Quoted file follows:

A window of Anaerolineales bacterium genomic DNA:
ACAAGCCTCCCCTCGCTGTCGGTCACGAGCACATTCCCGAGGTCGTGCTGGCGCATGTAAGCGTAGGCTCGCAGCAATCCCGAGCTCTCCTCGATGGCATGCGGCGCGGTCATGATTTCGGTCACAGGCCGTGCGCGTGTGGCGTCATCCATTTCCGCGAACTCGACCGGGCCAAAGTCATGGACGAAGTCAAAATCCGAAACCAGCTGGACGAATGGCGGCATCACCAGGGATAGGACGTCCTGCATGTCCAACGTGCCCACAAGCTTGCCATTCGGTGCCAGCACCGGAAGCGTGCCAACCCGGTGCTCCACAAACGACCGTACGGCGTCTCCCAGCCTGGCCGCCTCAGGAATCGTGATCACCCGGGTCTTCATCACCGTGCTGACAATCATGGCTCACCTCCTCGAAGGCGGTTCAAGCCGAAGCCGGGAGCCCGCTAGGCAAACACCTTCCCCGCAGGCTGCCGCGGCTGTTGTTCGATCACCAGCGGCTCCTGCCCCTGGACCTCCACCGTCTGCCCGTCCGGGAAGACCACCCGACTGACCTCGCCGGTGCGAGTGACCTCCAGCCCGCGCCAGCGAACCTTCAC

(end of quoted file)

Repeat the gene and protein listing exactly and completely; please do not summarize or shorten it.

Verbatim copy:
A window of Anaerolineales bacterium genomic DNA:
ACAAGCCTCCCCTCGCTGTCGGTCACGAGCACATTCCCGAGGTCGTGCTGGCGCATGTAAGCGTAGGCTCGCAGCAATCCCGAGCTCTCCTCGATGGCATGCGGCGCGGTCATGATTTCGGTCACAGGCCGTGCGCGTGTGGCGTCATCCATTTCCGCGAACTCGACCGGGCCAAAGTCATGGACGAAGTCAAAATCCGAAACCAGCTGGACGAATGGCGGCATCACCAGGGATAGGACGTCCTGCATGTCCAACGTGCCCACAAGCTTGCCATTCGGTGCCAGCACCGGAAGCGTGCCAACCCGGTGCTCCACAAACGACCGTACGGCGTCTCCCAGCCTGGCCGCCTCAGGAATCGTGATCACCCGGGTCTTCATCACCGTGCTGACAATCATGGCTCACCTCCTCGAAGGCGGTTCAAGCCGAAGCCGGGAGCCCGCTAGGCAAACACCTTCCCCGCAGGCTGCCGCGGCTGTTGTTCGATCACCAGCGGCTCCTGCCCCTGGACCTCCACCGTCTGCCCGTCCGGGAAGACCACCCGACTGACCTCGCCGGTGCGAGTGACCTCCAGCCCGCGCCAGCGAACCTTCAC